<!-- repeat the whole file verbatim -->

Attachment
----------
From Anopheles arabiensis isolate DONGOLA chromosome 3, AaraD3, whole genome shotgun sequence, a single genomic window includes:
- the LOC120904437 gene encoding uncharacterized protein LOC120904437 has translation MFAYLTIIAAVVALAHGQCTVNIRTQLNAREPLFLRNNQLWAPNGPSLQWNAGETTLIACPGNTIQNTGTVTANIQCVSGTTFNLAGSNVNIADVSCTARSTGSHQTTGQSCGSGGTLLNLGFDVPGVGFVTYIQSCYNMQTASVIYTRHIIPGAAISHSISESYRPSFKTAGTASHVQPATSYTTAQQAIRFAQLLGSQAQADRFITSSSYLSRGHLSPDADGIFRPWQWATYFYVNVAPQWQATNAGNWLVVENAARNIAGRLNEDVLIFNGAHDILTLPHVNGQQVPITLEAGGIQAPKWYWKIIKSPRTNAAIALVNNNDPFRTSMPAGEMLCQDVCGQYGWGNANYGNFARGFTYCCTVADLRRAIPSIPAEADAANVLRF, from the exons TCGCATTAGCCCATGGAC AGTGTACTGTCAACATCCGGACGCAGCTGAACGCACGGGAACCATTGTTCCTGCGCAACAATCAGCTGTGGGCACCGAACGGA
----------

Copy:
From Anopheles arabiensis isolate DONGOLA chromosome 3, AaraD3, whole genome shotgun sequence, a single genomic window includes:
- the LOC120904437 gene encoding uncharacterized protein LOC120904437 has translation MFAYLTIIAAVVALAHGQCTVNIRTQLNAREPLFLRNNQLWAPNGPSLQWNAGETTLIACPGNTIQNTGTVTANIQCVSGTTFNLAGSNVNIADVSCTARSTGSHQTTGQSCGSGGTLLNLGFDVPGVGFVTYIQSCYNMQTASVIYTRHIIPGAAISHSISESYRPSFKTAGTASHVQPATSYTTAQQAIRFAQLLGSQAQADRFITSSSYLSRGHLSPDADGIFRPWQWATYFYVNVAPQWQATNAGNWLVVENAARNIAGRLNEDVLIFNGAHDILTLPHVNGQQVPITLEAGGIQAPKWYWKIIKSPRTNAAIALVNNNDPFRTSMPAGEMLCQDVCGQYGWGNANYGNFARGFTYCCTVADLRRAIPSIPAEADAANVLRF, from the exons TCGCATTAGCCCATGGAC AGTGTACTGTCAACATCCGGACGCAGCTGAACGCACGGGAACCATTGTTCCTGCGCAACAATCAGCTGTGGGCACCGAACGGA